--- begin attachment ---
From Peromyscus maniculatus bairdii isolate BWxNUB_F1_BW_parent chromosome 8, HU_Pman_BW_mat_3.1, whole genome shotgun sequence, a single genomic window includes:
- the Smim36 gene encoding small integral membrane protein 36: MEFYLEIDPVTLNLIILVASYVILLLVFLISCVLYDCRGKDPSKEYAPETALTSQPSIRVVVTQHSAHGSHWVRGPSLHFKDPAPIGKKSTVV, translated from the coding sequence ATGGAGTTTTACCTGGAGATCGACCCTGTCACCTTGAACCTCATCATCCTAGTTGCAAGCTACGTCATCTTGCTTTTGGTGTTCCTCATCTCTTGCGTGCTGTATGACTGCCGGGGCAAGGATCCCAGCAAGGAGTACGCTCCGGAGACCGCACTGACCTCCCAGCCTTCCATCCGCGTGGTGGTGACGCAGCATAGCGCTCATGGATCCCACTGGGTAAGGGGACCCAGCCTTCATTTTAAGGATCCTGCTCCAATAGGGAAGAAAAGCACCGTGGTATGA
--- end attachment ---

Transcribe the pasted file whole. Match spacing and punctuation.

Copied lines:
From Peromyscus maniculatus bairdii isolate BWxNUB_F1_BW_parent chromosome 8, HU_Pman_BW_mat_3.1, whole genome shotgun sequence, a single genomic window includes:
- the Smim36 gene encoding small integral membrane protein 36: MEFYLEIDPVTLNLIILVASYVILLLVFLISCVLYDCRGKDPSKEYAPETALTSQPSIRVVVTQHSAHGSHWVRGPSLHFKDPAPIGKKSTVV, translated from the coding sequence ATGGAGTTTTACCTGGAGATCGACCCTGTCACCTTGAACCTCATCATCCTAGTTGCAAGCTACGTCATCTTGCTTTTGGTGTTCCTCATCTCTTGCGTGCTGTATGACTGCCGGGGCAAGGATCCCAGCAAGGAGTACGCTCCGGAGACCGCACTGACCTCCCAGCCTTCCATCCGCGTGGTGGTGACGCAGCATAGCGCTCATGGATCCCACTGGGTAAGGGGACCCAGCCTTCATTTTAAGGATCCTGCTCCAATAGGGAAGAAAAGCACCGTGGTATGA